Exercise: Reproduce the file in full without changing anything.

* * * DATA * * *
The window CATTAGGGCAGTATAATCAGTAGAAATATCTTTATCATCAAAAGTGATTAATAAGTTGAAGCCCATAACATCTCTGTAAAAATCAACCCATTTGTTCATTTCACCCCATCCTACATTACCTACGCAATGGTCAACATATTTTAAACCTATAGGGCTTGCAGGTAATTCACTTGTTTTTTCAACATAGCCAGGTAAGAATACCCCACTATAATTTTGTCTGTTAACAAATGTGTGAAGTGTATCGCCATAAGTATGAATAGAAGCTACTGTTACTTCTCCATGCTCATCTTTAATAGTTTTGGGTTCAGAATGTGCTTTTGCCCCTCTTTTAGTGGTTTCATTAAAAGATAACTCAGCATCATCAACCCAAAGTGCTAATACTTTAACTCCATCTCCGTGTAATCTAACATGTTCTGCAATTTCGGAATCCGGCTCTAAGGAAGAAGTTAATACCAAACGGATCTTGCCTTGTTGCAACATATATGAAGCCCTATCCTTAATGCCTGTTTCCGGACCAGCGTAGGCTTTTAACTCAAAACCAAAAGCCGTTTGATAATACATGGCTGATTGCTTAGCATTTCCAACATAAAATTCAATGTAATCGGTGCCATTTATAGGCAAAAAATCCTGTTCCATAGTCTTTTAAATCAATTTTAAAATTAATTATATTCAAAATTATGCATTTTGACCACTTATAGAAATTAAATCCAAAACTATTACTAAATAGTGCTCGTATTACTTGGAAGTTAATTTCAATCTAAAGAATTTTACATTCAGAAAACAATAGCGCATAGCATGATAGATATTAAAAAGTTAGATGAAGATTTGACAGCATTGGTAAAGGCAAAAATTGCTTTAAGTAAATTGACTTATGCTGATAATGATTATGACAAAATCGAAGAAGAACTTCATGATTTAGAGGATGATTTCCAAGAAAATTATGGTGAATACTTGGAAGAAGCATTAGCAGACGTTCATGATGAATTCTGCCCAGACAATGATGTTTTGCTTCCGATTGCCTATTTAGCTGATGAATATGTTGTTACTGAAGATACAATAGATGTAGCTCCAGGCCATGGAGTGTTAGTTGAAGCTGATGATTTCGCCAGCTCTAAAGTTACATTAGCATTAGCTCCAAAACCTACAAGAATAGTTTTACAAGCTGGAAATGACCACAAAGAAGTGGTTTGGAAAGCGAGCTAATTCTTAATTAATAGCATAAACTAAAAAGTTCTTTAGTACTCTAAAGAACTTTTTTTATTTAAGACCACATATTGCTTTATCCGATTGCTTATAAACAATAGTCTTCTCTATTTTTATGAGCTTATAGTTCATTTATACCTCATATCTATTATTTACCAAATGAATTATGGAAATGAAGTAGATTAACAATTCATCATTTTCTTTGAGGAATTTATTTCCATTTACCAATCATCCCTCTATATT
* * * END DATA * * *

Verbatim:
The window CATTAGGGCAGTATAATCAGTAGAAATATCTTTATCATCAAAAGTGATTAATAAGTTGAAGCCCATAACATCTCTGTAAAAATCAACCCATTTGTTCATTTCACCCCATCCTACATTACCTACGCAATGGTCAACATATTTTAAACCTATAGGGCTTGCAGGTAATTCACTTGTTTTTTCAACATAGCCAGGTAAGAATACCCCACTATAATTTTGTCTGTTAACAAATGTGTGAAGTGTATCGCCATAAGTATGAATAGAAGCTACTGTTACTTCTCCATGCTCATCTTTAATAGTTTTGGGTTCAGAATGTGCTTTTGCCCCTCTTTTAGTGGTTTCATTAAAAGATAACTCAGCATCATCAACCCAAAGTGCTAATACTTTAACTCCATCTCCGTGTAATCTAACATGTTCTGCAATTTCGGAATCCGGCTCTAAGGAAGAAGTTAATACCAAACGGATCTTGCCTTGTTGCAACATATATGAAGCCCTATCCTTAATGCCTGTTTCCGGACCAGCGTAGGCTTTTAACTCAAAACCAAAAGCCGTTTGATAATACATGGCTGATTGCTTAGCATTTCCAACATAAAATTCAATGTAATCGGTGCCATTTATAGGCAAAAAATCCTGTTCCATAGTCTTTTAAATCAATTTTAAAATTAATTATATTCAAAATTATGCATTTTGACCACTTATAGAAATTAAATCCAAAACTATTACTAAATAGTGCTCGTATTACTTGGAAGTTAATTTCAATCTAAAGAATTTTACATTCAGAAAACAATAGCGCATAGCATGATAGATATTAAAAAGTTAGATGAAGATTTGACAGCATTGGTAAAGGCAAAAATTGCTTTAAGTAAATTGACTTATGCTGATAATGATTATGACAAAATCGAAGAAGAACTTCATGATTTAGAGGATGATTTCCAAGAAAATTATGGTGAATACTTGGAAGAAGCATTAGCAGACGTTCATGATGAATTCTGCCCAGACAATGATGTTTTGCTTCCGATTGCCTATTTAGCTGATGAATATGTTGTTACTGAAGATACAATAGATGTAGCTCCAGGCCATGGAGTGTTAGTTGAAGCTGATGATTTCGCCAGCTCTAAAGTTACATTAGCATTAGCTCCAAAACCTACAAGAATAGTTTTACAAGCTGGAAATGACCACAAAGAAGTGGTTTGGAAAGCGAGCTAATTCTTAATTAATAGCATAAACTAAAAAGTTCTTTAGTACTCTAAAGAACTTTTTTTATTTAAGACCACATATTGCTTTATCCGATTGCTTATAAACAATAGTCTTCTCTATTTTTATGAGCTTATAGTTCATTTATACCTCATATCTATTATTTACCAAATGAATTATGGAAATGAAGTAGATTAACAATTCATCATTTTCTTTGAGGAATTTATTTCCATTTACCAATCATCCCTCTATATT